From John Sevier
Knoxville [Tenn.] 25th December 1798
I am in suspense as to the probable, or improbability of being called into the Army, a Station I would prefer to Any other that, of being in arms to defend an injured and Grossly insulted Country. Being Under Such impressions, I hope I shall be Neither thought ambitious or restless as to appointment, filling at present the most honorable, my Countrymen have in their power to confer; Nevertheless, permit me sir, through the Small acquaintance I have had the honor to Cultivate With your Excellency, to solicit Your interest in being brought forward if any Vacancy Should present itself; into the Army of the United States: provided; You should deem me adequate to Such a task.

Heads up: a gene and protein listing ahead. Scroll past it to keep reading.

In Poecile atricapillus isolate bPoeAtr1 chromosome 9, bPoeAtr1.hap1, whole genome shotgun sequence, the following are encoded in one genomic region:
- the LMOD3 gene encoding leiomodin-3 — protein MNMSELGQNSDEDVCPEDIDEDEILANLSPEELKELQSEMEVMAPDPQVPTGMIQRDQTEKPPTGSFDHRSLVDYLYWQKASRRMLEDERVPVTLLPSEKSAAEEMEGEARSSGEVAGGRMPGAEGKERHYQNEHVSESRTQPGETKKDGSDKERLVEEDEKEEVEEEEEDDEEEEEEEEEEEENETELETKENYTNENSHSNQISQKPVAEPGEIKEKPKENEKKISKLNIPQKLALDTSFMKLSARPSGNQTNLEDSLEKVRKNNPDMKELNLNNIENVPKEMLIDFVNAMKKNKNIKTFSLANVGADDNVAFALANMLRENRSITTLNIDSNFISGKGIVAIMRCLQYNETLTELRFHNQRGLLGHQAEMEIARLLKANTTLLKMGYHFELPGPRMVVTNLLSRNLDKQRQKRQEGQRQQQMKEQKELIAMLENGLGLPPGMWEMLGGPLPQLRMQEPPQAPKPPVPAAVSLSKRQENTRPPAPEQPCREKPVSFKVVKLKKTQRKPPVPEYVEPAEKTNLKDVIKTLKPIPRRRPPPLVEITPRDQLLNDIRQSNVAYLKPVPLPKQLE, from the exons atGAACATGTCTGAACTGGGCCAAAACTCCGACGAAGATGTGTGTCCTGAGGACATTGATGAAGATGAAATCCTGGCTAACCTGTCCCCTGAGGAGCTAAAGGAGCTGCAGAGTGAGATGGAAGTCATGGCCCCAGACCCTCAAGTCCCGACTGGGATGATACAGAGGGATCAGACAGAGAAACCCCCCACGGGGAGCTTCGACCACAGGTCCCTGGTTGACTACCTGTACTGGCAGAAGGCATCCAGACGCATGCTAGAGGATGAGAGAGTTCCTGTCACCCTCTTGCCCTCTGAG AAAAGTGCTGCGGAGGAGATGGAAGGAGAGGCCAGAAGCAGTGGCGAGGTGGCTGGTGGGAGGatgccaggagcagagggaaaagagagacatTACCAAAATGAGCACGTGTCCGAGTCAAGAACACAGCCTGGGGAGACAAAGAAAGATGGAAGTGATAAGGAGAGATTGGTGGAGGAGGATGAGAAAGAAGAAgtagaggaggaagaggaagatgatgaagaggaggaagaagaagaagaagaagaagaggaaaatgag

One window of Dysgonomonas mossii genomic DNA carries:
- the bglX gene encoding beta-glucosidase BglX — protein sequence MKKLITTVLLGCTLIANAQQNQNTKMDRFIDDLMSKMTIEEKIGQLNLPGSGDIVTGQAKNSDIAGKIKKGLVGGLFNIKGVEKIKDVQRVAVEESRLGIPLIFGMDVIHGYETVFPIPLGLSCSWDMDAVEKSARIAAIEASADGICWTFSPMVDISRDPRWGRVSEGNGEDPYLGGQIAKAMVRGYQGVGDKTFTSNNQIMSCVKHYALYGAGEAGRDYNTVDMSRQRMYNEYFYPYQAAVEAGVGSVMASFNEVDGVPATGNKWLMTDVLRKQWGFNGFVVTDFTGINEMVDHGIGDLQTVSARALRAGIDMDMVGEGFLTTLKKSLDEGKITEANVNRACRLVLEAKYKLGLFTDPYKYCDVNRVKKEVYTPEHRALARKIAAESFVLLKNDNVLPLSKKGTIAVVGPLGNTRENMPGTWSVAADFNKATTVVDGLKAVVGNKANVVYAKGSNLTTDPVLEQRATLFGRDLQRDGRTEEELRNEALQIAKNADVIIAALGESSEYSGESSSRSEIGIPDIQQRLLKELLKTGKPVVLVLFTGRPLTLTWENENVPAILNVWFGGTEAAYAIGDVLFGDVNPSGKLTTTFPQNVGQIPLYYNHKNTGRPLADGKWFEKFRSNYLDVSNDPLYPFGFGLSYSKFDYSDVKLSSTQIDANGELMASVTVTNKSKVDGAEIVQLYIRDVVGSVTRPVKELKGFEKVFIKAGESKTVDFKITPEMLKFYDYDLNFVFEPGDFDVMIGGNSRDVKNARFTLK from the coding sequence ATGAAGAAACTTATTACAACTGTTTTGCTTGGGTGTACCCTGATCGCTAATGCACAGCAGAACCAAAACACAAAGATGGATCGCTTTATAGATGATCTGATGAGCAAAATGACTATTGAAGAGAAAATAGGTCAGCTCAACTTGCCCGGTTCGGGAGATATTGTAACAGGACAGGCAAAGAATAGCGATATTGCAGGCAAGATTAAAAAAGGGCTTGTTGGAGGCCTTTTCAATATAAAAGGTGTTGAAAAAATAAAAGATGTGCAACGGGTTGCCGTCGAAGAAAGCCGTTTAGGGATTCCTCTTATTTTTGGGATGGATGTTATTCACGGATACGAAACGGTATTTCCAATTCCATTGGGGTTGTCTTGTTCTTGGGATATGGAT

Should I be so happy as to Merit your patronage, I flatter myself neither you nor My Country, would have any Occasion to regret.1
Nothing of moment have transpired in this Quarter. A Military ardor & Spirit Warmly diffuses itself throughout the State of Tennessee, And As Many as six companies of Cavalry have tendered their Services, When ever called upon, Who are composed of such men, as Would in My opinion do honor to any Army in the Universe. I have the honor to be sir With sincere and very Great esteem Your Excellencys Mo. Obedt And Hbl. Servt
1. Sevier was one of only two men who were designated to serve as officers in the Provisional Army which was authorized in 1798. Much to GW’s displeasure Sevier was named to become a colonel in the Provisional Army should it be called into being. The authority of the president to call out a Provisional Army lapsed on 31 Dec. 1798 but was renewed by Congress in March 1799 (see James McHenry to GW, 2 May 1799, n.1).